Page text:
19 five contextual variables, but all relationships retained their statistical significance regardless of them. Finally, if we merely include the six effective practices of Figure 3 in the EA Approach construct of Figure 2, the coefficients of the latter model change only slightly. Although we have not seen a model similar to Figure 3 in the literature, our results are consistent with related publications. Schmidt and Buxmann (2011) although not studying the causal chain of how EA delivers value also find that a formal review and approval process for change projects is the most important EA success factor. Moreover, they conclude that communication and support, which are strongly related to our knowledge exchanges, are important determinants of success. Finally, they too find only weak support for the value of EA artifacts. 5. CONCLUSIONS AND FURTHER RESEARCH Given the paucity of explanatory and quantitative research in the field of EA, this exploratory study has yielded several contributions by iteratively employing existing theory, multivariate analysis of empirical data, and reflective discussions. Using formative constructs to focus on fundamental theoretical effects at an overall level, it is made explicit how the EA approach, project compliance, architectural insight and EA-induced capabilities play important roles in obtaining value from EA for both projects and the entire organization. The resulting model provides clear insight into how EA delivers value, and not only is consistent with existing theory but also synthesizes fragmented lines of thinking. Our explanatory model shows that EA and EA practices do not achieve end goals directly but work through intermediate outcomes, namely project compliance with EA, architectural insight and EA-induced capabilities. Project compliance represents the active and correct use of EA norms in change initiatives. This should be taken explicitly into account in causal models, since simply having an EA does not directly yield organizational results. Architectural insight represents the knowledge and understanding that EA offers to both management (for high-level decision making) and projects (for designing systems and processes). EA-induced capabilities refer to the abilities to implement foundational EA-related benefits, such as controlling complexity and integrating processes. We are not aware of any studies that include all these constructs in a single theoretical or statistical model. Projects and compliance, while having central mediating roles and contributing to organizational performance, are usually ignored in EA research. Practitioners too should give this issue sufficient attention. Projects benefit less from EA than the organization as a whole, but their success is often crucial for local organizational units. Another contribution is the identification of efficacious EA practices. Although these techniques are known from the literature, their importance regarding project compliance with EA and architectural insight has to the best of our knowledge not yet been empirically investigated. Our study has identified four individual practices as important determinants of compliance, with compliance assessments and management propagation clearly having the largest effects. Knowledge exchanges between architects and project members also have a positive effect on compliance, whereas the formal approval of EA has a negative influence. Furthermore, architectural insight is affected by compliance and two practices, namely explicit linking of EA with business goals and knowledge exchanges between architects. Finally, we showed that the economic sector also has a small influence on EA performance, with governmental and, to a lesser extent, financial organizations benefitting less from architecture. Owing to the recent methodological debate on formative measurement, we have circumvented potential drawbacks of formative constructs, such as interpretational confounding and point variable instability. This allowed us to demonstrate a very useful application of formative measurement namely to focus on the general and theoretically substantive explanatory relationships at an optimum level of abstraction while still being able to drill down to the details. More in general, we have shown how an exploratory or question-driven statistical analysis can yield valuable theoretical contributions. In terms of implications, it is now clear that causal mechanisms in the field of EA are not simple. Causes and direct and indirect effects (benefits) should therefore be modeled explicitly. In such research endeavors it is important to determine the optimal degree of theoretical and methodological abstraction, in order to avoid both oversimplification and detail overload. We have identified and empirically supported several important EA practices and benefits. Future EA studies should explicitly model and test these constructs, including the usually ignored role of projects and compliance. 19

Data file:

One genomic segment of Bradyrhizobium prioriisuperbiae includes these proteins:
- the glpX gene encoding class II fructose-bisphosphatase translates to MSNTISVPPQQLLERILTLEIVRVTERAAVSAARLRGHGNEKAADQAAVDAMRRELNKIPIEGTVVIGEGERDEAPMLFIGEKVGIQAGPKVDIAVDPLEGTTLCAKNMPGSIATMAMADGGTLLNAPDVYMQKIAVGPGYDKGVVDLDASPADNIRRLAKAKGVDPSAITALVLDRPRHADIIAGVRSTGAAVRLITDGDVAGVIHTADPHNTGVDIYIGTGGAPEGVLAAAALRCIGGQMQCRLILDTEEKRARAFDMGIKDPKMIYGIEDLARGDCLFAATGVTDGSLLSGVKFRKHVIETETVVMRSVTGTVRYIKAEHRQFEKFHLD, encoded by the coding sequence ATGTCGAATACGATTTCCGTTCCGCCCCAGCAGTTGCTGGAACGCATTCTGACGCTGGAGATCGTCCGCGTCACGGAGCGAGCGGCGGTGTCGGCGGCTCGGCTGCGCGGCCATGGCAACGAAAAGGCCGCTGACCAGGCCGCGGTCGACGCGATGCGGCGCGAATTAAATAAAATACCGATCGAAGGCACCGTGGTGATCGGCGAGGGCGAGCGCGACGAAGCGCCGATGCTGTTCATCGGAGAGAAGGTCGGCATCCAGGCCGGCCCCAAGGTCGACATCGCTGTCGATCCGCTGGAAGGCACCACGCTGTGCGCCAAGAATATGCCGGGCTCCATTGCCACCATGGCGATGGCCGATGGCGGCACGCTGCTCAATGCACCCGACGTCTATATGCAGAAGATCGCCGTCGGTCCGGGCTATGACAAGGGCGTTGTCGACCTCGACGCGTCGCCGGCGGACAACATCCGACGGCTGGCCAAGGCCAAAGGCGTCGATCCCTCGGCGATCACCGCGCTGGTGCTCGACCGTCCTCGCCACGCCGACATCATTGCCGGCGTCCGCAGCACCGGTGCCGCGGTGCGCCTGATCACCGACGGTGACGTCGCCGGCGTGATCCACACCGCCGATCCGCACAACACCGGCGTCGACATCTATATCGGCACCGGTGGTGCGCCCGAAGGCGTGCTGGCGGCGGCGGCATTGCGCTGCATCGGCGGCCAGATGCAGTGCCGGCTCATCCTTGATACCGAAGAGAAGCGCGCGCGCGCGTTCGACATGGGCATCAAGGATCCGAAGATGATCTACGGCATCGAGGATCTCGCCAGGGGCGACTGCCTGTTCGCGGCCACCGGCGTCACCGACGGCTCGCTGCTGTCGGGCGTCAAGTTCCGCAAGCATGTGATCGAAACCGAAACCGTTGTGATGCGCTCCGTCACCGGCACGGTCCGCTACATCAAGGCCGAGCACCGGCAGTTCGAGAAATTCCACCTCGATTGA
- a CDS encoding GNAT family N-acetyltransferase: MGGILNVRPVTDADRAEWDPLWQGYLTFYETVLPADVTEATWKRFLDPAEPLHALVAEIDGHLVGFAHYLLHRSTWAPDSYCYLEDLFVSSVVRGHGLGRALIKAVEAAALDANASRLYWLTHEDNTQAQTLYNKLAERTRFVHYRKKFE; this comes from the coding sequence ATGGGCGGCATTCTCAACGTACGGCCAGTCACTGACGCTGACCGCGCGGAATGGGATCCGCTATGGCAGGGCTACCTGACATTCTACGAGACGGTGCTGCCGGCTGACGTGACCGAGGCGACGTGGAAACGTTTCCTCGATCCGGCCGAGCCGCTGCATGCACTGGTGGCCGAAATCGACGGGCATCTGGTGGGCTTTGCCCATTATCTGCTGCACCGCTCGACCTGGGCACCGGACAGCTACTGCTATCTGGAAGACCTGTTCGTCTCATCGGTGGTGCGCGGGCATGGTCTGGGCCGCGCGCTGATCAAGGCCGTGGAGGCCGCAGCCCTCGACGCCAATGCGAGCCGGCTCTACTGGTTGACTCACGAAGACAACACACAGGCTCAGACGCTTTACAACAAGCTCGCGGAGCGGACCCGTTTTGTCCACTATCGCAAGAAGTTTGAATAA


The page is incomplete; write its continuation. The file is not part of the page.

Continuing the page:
20 Limitations and future research Although our dataset and model demonstrate meaningful, consistent and statistically valid results, there are several limitations to consider. First, we have measured perceptions of individual respondents instead of objective facts. However, this is often the case with evaluative statistical research and perceptions have long ago been established as a valid indicator of organizational performance (Dess & Robinson 1984; Schryen 2013; Venkatraman & Ramanujam 1987; Wall et al. 2004). Furthermore, using so-called objective measures was not feasible in our study because of their fundamental shortcomings, such as definitions that differ between organizations in such a way as to threaten comparability (ibid.). For example, objective measurement would assume that all organizations in our sample have used the exact same definitions and measures in the previous years. Although this is indeed possible in some studies using legal definitions of profit and turnover (assuming individual accounting practices and fraud do not yield biased results), this was not an option for our study. One reason for this is the fact that we also study governmental organizations, which do not have profit. Furthermore, we are interested in EA-specific concepts, which are not covered in laws, regulations or other standardized approaches used in practice. For instance, objectively measuring degree of process integration or risk is not possible because each organization will have its own subjective measure for these concepts assuming it is measured in the first place. Finally, even if all of the above would be of no concern, we would probably not have been able to find over a 100 organizations willing to spend considerable time and effort to provide this information. In short, we consider perceptions to be the optimal form of measurement for our study. However, future research could attempt to move from an analysis of individual perceptions to an analysis of projects, EAs and organizations by using objectively measured variables where possible as well as an explicit multilevel statistical model (cf. Hox 2002; Bélanger et al. 2014). Although multilevel analyses are rarely conducted in IS, they can improve the accuracy of the results (ibid.). Researchers should note, however, that this will result in a significantly more complex research project, especially when dealing with concepts that are difficult to uniquely identify in a survey (e.g., whereas organizations will be relatively easily identified, this will not be the case with individual projects). A second limitation of our study is that the usual drawbacks of causal analysis based on observational rather than experimental data also apply to our study. It would require a randomized controlled experiment to prove causality in a more definitive manner. Unfortunately, this is not feasible when dealing with organizations. It is simply impossible to fully control for non-ea factors, such as organizational culture and economic crises. That being said, the ceteris paribus nature of variance-based SEM (partial coefficients) is a valuable approach for simulating laboratory settings (Wooldridge 2012). A third limitation is that our model needs to be tested in future research. Our exploratory study did not start with testable hypotheses, but generated them. Given the current state of EA theory this is appropriate, but confirmatory research with a different sample remains necessary. Do note that, for an exploratory analysis, this study does not run an unacceptable risk of capitalization on chance. Although the additional analysis of single-items in Figure 3 can be said to be somewhat vulnerable, the risk is limited in the core of our study, namely the model of Figure 2 (which uses aggregated constructs). Furthermore, the risk is limited due to the very low p-values observed throughout our study. Moreover, we did not employ automated model building methods (e.g. stepwise regression) which are particularly vulnerable to overfitting and have used bootstrapping procedures in our analysis (Babyak 2004). In this context it should also be noted that including many different variables in a study as we did effectively allows for statistically controlling for other factors (whereas a theory testing study with a sharp focus brings with it the severe risk of not discovering confounders). Despite the above limitations, we nonetheless consider this a valuable contribution to the field of EA. Not only because it offers important insights into the factors that determine the use and effectiveness of EA, but also because no other study seems to quantitatively model several important concepts at all. Note that our findings are also highly relevant for practitioners and for other forms of conformance, such as regulatory compliance. Finally, the reader should be aware of the fact that the identified positive and statistically significant relationships do not necessarily imply that the involved benefits are achieved to a satisfactory level (i.e. the respondents may not have opted for the two positive response levels often, e.g. 4. Good and 5. Very good). Although this is a generally neglected issue in explanatory research, we did investigate this important question and came up with nuanced results. We refer the interested reader to the ICIS paper that formed the basis for the current study (see Remarks). We have three additional suggestions for future research. First, as the causal variables only explain part of the variance of the benefits, more factors should be taken into account when testing the model. For example, the type or size of projects. Time lags, which should be expected in EA, can also be accounted for explicitly. In addition, the ambition and nature of the EA itself can be incorporated, as very large top-down architectures seem to have a tendency to fail and introduce new significant risks (Ciborra & Osei-Joehene 2003; Grisot et al. 2014; Hanseth et al. 20